The report by Roman Catholic bishops on economic conditions of the poor has set off a caterwauling among otherwise thoughtful observers that is dismaying if not disheartening.

From the left, voices such as The Boston Globe have criticized the bishops for bad timing. While supportive of the bishops' goals, liberal commentators say the report should have come out before the election when presumably it would have provided good ammunition against President Reagan.

On the right, the editorial writers of The Wall Street Journal and columnists such as William F. Buckley Jr. and George F. Will have attacked the bishops for bad judgment. In their view, the bishops are trying to insert both themselves and the government too deeply into the workings of free enterprise. Moreover, many of the bishops' solutions to poverty -- more money, more Big Brother -- are the antiquated answers of the past that have only created a cycle of dependency.

Well, as Reagan likes to say, forgive me, but these criticisms strike me as beside the point.

If anything, the bishops have spoken up at exactly the right time and in the right way: at a moment when the nation is about to make crucial economic decisions, the bishops have said we must focus once again on the rising tide of poverty in America.

On the very day the bishops published the draft of their pastoral letter, the president's budget director, David Stockman, revealed to other key players in the administration a disturbing picture of future deficits. To most economists, it is clear that we must soon act decisively or we will be sucked into the trough of another recession.

Enter the bishops. They have said in effect that in our zeal to curb spending, we are morally obliged to remember the poor. The bishops do not pretend to be experts on remedies, and some of the ones proposed in their letter have unfortunately failed in earlier years. But surely their call for new attention to the spiritual and economic deprivation of a growing number of Americans should be welcomed.

In 1977, according to federal statistics, about 25 million people lived below the poverty line in the United States; that number rose nearly 7 million by 1981 and another 3.5 million by 1983, reaching a level nearly as high as in the early 1960s when a book by Michael Harrington startled the nation and its president, John F. Kennedy, into action.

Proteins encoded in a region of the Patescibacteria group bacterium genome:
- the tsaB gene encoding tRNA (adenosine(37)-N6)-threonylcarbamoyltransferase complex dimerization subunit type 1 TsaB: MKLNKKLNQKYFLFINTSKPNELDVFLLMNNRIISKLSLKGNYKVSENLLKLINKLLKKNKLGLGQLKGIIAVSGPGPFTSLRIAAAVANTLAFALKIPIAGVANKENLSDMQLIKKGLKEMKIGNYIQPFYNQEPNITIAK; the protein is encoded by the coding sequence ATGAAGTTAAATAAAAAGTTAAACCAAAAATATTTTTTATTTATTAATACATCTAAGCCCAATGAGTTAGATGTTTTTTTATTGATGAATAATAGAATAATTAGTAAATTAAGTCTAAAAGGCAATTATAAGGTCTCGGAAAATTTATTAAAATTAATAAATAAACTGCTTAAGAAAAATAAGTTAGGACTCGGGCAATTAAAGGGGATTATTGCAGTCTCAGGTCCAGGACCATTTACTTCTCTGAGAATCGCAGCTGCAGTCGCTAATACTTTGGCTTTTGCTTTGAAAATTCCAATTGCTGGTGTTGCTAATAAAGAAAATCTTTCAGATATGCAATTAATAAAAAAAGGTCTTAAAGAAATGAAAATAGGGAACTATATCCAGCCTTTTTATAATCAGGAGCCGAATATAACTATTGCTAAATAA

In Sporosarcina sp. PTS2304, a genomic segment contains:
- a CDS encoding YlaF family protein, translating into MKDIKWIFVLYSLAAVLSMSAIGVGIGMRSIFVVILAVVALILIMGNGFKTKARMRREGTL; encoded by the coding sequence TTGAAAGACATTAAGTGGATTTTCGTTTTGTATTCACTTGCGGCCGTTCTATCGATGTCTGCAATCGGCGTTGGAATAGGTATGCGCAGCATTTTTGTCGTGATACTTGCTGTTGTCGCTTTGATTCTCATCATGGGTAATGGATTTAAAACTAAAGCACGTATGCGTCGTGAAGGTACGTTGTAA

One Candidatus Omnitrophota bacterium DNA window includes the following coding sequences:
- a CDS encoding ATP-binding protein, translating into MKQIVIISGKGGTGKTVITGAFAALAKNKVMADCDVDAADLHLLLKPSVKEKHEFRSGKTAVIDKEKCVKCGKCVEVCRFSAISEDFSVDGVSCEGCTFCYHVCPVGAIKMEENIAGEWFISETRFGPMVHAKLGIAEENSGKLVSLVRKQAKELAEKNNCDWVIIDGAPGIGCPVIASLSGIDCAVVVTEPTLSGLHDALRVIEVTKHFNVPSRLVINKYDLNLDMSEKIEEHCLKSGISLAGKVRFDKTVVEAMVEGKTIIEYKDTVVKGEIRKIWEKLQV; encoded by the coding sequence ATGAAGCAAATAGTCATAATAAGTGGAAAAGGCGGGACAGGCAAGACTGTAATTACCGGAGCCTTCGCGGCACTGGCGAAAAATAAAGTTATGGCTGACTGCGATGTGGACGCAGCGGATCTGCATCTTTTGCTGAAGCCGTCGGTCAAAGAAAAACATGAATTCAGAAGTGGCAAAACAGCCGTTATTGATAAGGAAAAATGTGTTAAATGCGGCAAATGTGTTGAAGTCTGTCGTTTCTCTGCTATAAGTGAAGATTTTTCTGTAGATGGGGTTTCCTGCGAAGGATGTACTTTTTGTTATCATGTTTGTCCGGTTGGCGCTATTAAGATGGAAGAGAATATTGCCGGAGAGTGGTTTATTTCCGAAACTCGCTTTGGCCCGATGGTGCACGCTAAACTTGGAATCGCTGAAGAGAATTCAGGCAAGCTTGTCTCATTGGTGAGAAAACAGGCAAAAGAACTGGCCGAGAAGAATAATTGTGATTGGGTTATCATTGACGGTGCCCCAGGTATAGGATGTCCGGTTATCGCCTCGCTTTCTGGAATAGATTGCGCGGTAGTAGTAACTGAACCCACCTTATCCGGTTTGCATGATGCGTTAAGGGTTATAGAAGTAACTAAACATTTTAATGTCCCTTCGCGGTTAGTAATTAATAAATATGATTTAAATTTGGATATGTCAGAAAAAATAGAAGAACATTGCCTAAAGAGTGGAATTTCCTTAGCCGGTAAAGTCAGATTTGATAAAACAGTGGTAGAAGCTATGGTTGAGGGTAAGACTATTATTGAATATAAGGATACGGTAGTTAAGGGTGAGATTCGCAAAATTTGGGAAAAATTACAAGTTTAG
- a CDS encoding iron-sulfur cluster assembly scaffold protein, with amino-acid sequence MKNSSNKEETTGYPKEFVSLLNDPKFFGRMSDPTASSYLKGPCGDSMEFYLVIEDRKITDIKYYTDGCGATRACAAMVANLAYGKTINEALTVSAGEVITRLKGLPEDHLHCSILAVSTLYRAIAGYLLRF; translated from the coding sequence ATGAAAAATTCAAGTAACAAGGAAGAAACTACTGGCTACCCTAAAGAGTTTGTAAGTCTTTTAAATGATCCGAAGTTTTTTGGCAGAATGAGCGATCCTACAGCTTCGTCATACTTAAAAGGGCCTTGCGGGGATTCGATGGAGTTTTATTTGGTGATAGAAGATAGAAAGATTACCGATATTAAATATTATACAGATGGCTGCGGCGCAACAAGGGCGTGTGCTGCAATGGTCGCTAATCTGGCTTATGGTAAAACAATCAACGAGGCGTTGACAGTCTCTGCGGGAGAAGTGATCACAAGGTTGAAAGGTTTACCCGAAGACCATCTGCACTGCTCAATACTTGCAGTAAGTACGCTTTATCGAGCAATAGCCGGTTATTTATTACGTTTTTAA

There are legitimate arguments about measurements of poverty. But there is no blinking aside the fact that class differences are sharply growing. Between 1980 and 1984, reports the Urban Institute, real disposable income -- what's left after inflation -- rose by nearly 9 percent for those in the top fifth of the population while dropping by nearly 8 percent for those in the bottom fifth. The bishops' pastoral letter also points out that the richest 20 percent of the population increased its share of national income from 41.5 percent in 1977 to 49 percent in 1982. By that time, the "richest 20 percent of Americans received more income than the bottom 70 percent combined. . . ."

Those who attack poverty programs often say we should never redistribute income in America. But that's exactly what we're doing now -- except it's flowing the other way.

Two measures are needed:

First, just as the White House has declared defense spending out of bounds in its budget cutting, we need to declare the poor out of bounds. They should be spared from the next round of budget cuts. Those who are most destitute have been protected in the past; their safety net is intact. But in too many cases, the working poor have not been protected.

This time, we must finally turn to the middle class benefits that have been largely unscathed in past budget cuts. (The bishops point out that, for the middle class, we like to call benefits "entitlements," while for the poor, they're "handouts.") Pensions, Social Security, Medicare, tax shelters -- they are now ripe for consideration. Those of us who are better off must either decide to cut back on some of our "entitlements" or begin paying for them through higher taxes.

Second, we need a fresh dialogue on better ways to stop this rising spiral of poverty. The administration needs to invest more effort and imagination, and Congress ought to at least go along with Reagan's call for urban enterprise zones.

But more than that, public opinion leaders need to return to the subject. One of the best responses is contained in a lay letter that a group of Catholic leaders, chaired by former Treasury Secretary William Simon and theologian Michael Novak, published a week before the bishops spoke out. Their report is a spirited defense of capitalism that is both sympathetic and constructive toward the poor, more than can be said for many other critiques.

The country will not solve the plight of the poor by more benign neglect. In their letter, the bishops have once again stirred our conscience, and for that alone, they have performed a service.